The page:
According to Conyers’ report, “the [Oct. 23, 2001] memorandum... addresses whether the president has constitutional or statutory authority to use military force inside the United States in terrorism-related situations and, if so, whether such domestic military operations would be barred by either the Fourth Amendment or the federal Posse Comitatus statute.

“Examples of the type of force considered for purposes of the analysis include, but are not limited to: (1) destroying civilian aircraft that are believed to have been hijacked; (2) deploying troops to control traffic in and out of a major American city; (3) seizing or attacking civilian property, such as apartment buildings, office complexes, or ships, believed to contain terrorism suspects; and, (4) using military-level eavesdropping and surveillance technology on domestic targets.”

But Conyers said several of the hypothetical examples dealing with domestic military operations were proposed to Congress by the White House immediately after 9/11 when the administration sought congressional approval to use military force in Afghanistan and terrorist cells in general. Conyers said in his report that Congress outright rejected granting Bush such sweeping powers.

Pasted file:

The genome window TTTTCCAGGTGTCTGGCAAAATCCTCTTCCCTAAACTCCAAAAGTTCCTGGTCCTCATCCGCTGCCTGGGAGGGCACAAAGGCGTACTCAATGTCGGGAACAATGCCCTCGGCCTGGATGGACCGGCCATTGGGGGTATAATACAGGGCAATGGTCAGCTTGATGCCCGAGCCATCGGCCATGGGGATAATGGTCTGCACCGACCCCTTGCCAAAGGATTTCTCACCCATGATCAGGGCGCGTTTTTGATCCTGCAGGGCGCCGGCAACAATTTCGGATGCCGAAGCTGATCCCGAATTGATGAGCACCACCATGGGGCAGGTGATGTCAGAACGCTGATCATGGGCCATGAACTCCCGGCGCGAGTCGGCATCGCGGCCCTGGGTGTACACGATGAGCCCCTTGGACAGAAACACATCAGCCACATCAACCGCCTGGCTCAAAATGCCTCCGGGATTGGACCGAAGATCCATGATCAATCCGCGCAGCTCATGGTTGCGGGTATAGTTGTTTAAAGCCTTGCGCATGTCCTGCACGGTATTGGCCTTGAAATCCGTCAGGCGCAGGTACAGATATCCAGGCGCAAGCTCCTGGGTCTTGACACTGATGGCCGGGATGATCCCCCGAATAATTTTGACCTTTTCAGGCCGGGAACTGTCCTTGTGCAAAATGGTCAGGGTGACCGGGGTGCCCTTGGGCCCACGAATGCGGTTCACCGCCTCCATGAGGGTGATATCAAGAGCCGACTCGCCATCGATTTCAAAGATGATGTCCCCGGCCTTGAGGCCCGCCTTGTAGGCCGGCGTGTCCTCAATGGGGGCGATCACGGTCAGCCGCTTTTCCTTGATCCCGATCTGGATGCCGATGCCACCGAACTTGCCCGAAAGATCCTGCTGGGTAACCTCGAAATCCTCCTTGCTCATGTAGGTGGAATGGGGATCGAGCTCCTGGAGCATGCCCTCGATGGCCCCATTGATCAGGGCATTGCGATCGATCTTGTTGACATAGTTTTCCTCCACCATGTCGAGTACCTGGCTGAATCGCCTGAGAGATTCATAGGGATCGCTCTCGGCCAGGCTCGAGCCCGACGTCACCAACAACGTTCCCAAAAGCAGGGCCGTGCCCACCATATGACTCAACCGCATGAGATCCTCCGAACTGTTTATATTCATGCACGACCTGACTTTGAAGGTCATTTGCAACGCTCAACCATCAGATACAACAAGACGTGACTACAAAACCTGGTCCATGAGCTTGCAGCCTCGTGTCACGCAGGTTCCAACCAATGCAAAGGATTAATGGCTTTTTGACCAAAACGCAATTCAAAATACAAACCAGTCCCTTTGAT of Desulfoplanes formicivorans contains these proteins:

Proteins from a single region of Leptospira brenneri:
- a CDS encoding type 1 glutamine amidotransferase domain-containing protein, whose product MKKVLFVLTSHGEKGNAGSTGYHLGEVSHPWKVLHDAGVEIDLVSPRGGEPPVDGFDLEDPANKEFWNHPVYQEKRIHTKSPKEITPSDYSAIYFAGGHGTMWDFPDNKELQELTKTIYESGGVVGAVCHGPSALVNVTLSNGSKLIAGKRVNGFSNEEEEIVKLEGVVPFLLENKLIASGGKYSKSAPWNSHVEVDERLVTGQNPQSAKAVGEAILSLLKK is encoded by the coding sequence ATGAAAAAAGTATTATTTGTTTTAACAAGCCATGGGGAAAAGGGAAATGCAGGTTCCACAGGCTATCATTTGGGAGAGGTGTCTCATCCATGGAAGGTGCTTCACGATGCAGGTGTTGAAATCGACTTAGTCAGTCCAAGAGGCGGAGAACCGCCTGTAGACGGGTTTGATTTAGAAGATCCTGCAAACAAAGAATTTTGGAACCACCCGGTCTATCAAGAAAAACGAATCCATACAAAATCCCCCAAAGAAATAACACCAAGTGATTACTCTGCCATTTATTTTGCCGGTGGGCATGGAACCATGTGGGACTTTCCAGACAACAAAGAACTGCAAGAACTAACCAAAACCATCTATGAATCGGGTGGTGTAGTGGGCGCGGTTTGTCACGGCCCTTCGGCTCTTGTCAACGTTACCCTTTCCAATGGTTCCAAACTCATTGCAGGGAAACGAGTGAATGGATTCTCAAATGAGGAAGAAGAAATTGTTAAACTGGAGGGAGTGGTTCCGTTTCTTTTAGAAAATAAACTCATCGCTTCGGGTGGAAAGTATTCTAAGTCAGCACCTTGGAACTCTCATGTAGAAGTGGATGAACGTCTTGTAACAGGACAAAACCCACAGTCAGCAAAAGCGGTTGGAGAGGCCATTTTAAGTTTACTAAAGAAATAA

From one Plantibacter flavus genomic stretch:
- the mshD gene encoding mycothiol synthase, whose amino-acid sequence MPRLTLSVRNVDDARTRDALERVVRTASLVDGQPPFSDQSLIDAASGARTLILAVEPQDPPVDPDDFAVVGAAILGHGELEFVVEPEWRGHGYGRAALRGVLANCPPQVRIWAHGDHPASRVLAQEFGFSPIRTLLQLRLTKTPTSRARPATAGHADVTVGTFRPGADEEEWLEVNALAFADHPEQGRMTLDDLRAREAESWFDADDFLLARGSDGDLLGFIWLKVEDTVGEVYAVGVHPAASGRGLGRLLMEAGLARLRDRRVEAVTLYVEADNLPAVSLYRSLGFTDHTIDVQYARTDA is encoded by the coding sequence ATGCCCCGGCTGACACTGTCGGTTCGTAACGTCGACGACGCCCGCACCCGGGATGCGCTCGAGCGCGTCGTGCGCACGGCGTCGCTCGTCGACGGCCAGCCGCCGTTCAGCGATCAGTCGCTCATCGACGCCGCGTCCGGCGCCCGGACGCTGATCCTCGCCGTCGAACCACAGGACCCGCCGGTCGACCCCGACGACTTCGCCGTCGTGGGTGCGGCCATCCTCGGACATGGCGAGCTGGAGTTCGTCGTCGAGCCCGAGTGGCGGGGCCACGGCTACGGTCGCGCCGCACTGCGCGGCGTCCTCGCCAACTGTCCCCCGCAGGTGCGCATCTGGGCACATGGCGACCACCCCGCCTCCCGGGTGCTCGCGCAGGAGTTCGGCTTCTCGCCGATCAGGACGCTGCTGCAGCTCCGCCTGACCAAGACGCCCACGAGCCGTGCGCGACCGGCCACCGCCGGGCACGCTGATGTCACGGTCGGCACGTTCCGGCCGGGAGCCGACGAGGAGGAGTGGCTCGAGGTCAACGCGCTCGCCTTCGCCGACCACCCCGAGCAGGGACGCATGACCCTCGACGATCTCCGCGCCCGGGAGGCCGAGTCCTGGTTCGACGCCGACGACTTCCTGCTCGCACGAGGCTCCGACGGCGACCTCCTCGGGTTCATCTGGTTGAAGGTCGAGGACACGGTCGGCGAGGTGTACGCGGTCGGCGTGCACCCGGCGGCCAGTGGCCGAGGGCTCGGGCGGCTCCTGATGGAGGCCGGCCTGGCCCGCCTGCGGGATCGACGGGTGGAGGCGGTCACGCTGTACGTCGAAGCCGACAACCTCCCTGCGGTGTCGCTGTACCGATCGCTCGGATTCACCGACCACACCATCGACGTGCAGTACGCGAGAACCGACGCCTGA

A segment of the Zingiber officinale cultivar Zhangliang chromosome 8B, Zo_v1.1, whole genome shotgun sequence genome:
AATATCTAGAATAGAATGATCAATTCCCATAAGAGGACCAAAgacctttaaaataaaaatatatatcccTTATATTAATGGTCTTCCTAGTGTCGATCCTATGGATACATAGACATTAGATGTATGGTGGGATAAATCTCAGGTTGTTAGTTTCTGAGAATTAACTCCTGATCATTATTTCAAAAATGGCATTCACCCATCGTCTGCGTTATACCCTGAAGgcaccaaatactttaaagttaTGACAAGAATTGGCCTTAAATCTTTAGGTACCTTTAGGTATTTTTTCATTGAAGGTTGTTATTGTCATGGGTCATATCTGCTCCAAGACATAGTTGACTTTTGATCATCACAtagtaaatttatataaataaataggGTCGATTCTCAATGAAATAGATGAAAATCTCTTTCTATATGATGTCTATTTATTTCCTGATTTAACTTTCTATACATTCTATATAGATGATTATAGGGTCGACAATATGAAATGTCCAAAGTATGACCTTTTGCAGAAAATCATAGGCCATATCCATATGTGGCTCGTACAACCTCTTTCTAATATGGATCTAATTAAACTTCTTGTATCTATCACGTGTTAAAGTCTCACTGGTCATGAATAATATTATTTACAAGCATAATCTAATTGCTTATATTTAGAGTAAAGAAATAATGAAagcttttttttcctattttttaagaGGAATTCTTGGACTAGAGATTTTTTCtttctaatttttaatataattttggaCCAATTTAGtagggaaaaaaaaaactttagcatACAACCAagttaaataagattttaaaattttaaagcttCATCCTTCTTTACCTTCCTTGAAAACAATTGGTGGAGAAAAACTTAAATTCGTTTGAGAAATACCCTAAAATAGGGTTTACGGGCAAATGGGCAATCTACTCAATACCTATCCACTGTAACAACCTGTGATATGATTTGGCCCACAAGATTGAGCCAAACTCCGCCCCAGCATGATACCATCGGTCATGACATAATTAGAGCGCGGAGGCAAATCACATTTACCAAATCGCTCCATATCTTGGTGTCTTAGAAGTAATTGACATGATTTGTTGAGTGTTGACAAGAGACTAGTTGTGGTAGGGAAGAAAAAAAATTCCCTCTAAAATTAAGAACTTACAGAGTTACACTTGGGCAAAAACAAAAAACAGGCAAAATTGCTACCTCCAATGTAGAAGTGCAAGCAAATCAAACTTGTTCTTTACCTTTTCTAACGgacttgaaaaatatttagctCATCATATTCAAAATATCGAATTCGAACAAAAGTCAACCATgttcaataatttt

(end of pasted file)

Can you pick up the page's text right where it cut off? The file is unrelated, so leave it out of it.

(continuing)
“The memorandum also contains extended discussion of a hypothetical example which posits that a domestic military commander has received information, not rising to the level of probable cause, suggesting that a terrorist has hidden inside an apartment building and may possess weapons of mass destruction,” Conyers’ report said.

“According to the memorandum, not only does the Constitution permit the commander to seize the building, detain everyone found inside, and then interrogate them – all without obtaining any sort of warrant – but information gathered by military commanders in this way could used for criminal prosecution purposes as long as the primary reason for the seizure was the military fight against terrorism and not law enforcement. This memorandum was referenced in a subsequent OLC memorandum for the legal conclusion “that the Fourth Amendment had no application to domestic military operations.”

The OLC memo Conyers referred to was another opinion authored by Yoo. It was dated March 14, 2003, and cited the principle of national “self-defense” in combating terrorism as grounds for justifying harsh treatment of detainees up to and including death.

Details about the March 14, 2003, memo have been previously reported. That memo was declassified by the Pentagon last year as part of the American Civil Liberties Union’s Freedom of Information Act lawsuit against the government. In that memo, Yoo footnoted the Oct. 23, 2001, legal opinion, which “concluded that the Fourth Amendment had no application to domestic military operations.”

But Conyers’ report is the first known instance in which the Oct. 23, 2001, memo includes a reference warrantless eavesdropping activities to combat terrorism.

Conyers has called for an independent criminal probe and the creation of a blue-ribbon panel to investigate Bush’s broad claims of executive powers.